The quantity of fibrinogen administered may also affect mortality rates. Stinger et al. reported correlations between the amount of fibrinogen Paclitaxel human endothelial cells administered and blood loss and survival in severely bleeding patients from the Iraq war . Successful haemostatic therapy with fibrinogen concentrate has been described in other settings involving extensive surgery and blood loss (e.g., cardiovascular surgery) [39-41]. Successful use of PCC to treat acquired coagulopathy in the perioperative setting has previously been reported, albeit in limited numbers of patients [11,12,42,43]. Animal experiments have suggested that PCC may be more effective than FFP in the trauma setting , whereas Austrian guidelines recommend PCC administration in bleeding patients if clotting time measured by thrombelastography (TEG)/TEM is prolonged .
In the present study, PCC was administered to treat bleeding when clotting time in the EXTEM assay was prolonged.The study inclusion criteria aimed at minimise between-group differences in patient characteristics. The choice of 1 g fibrinogen/500 U PCC as inclusion criteria was based on practical therapy. The minimum amount of fibrinogen concentrate administered in clinical practice is 1 g, and patients from the STC were eligible for inclusion in the study once they had received this dose. Similarly, the minimum dose of PCC was 500 U. We chose 2 units of FFP as the criterion for the comparator group because this dose should contain approximately 1 g of fibrinogen , thus enabling comparison with the fibrinogen-PCC group.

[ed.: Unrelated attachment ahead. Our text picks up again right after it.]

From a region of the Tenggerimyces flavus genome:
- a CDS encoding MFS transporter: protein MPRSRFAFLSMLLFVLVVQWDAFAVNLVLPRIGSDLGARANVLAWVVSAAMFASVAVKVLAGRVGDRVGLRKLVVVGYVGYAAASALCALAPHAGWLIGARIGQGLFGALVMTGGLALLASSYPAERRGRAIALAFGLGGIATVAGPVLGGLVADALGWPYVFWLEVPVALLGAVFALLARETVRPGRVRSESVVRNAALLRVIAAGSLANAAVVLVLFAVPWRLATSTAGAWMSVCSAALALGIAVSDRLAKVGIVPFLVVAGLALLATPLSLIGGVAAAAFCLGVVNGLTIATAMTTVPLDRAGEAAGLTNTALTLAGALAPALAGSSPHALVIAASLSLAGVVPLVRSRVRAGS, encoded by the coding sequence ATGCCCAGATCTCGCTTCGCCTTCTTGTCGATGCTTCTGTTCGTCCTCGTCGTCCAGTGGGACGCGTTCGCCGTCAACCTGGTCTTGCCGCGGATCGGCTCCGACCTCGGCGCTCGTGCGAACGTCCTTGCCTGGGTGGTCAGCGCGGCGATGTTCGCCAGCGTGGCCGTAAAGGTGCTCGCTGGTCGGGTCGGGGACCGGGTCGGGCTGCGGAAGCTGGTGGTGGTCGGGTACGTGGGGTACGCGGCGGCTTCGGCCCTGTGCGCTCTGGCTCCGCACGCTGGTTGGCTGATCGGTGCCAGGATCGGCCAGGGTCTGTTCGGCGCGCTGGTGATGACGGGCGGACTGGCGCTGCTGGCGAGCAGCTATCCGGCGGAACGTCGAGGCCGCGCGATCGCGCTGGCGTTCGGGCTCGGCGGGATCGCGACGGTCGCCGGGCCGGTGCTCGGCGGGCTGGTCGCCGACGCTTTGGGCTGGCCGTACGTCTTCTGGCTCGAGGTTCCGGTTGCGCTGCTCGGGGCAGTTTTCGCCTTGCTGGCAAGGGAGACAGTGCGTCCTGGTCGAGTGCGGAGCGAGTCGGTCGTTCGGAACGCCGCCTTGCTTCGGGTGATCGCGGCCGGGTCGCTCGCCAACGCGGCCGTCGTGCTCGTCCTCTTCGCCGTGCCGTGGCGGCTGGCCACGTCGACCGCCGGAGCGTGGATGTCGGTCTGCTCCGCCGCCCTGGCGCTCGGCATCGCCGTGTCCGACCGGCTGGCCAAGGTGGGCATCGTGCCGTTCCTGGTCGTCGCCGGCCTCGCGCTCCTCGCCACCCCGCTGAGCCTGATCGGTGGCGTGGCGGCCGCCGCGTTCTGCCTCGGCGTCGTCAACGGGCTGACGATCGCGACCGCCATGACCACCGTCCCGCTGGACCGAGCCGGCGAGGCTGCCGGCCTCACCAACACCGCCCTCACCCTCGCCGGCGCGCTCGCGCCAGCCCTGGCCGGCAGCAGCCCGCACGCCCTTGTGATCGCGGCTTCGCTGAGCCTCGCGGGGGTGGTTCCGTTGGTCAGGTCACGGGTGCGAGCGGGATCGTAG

The data analysis revealed some between-group differences in patient characteristics, and these are worthy of consideration. Although ISS, TRISS, RISC and AIS for abdomen and extremity were not significantly different, there was a significant trend towards more severe head and chest trauma in the FFP-group. Surprisingly, however, the score predicting massive transfusion (TASH) was higher in the fibrinogen-PCC group. Furthermore, it is difficult to estimate whether trauma-induced coagulopathy related to hypoperfusion was more pronounced in either of these two groups. On the one hand, blood pressure was significantly lower in the fibrinogen-PCC group, and base deficit was non-significantly lower in this group. On the other hand, both PT (expressed as a percentage) and platelet count were higher in the FFP group (P not significant for platelet count).
Had hypoperfusion been more pronounced in the fibrinogen-PCC group, the GSK-3 significantly lower transfusion rates would appear even more encouraging.The present study has several limitations. Data for the fibrinogen-PCC group were collected retrospectively from only one centre. TR-DGU data are collected via standardised forms from trauma centres throughout central Europe.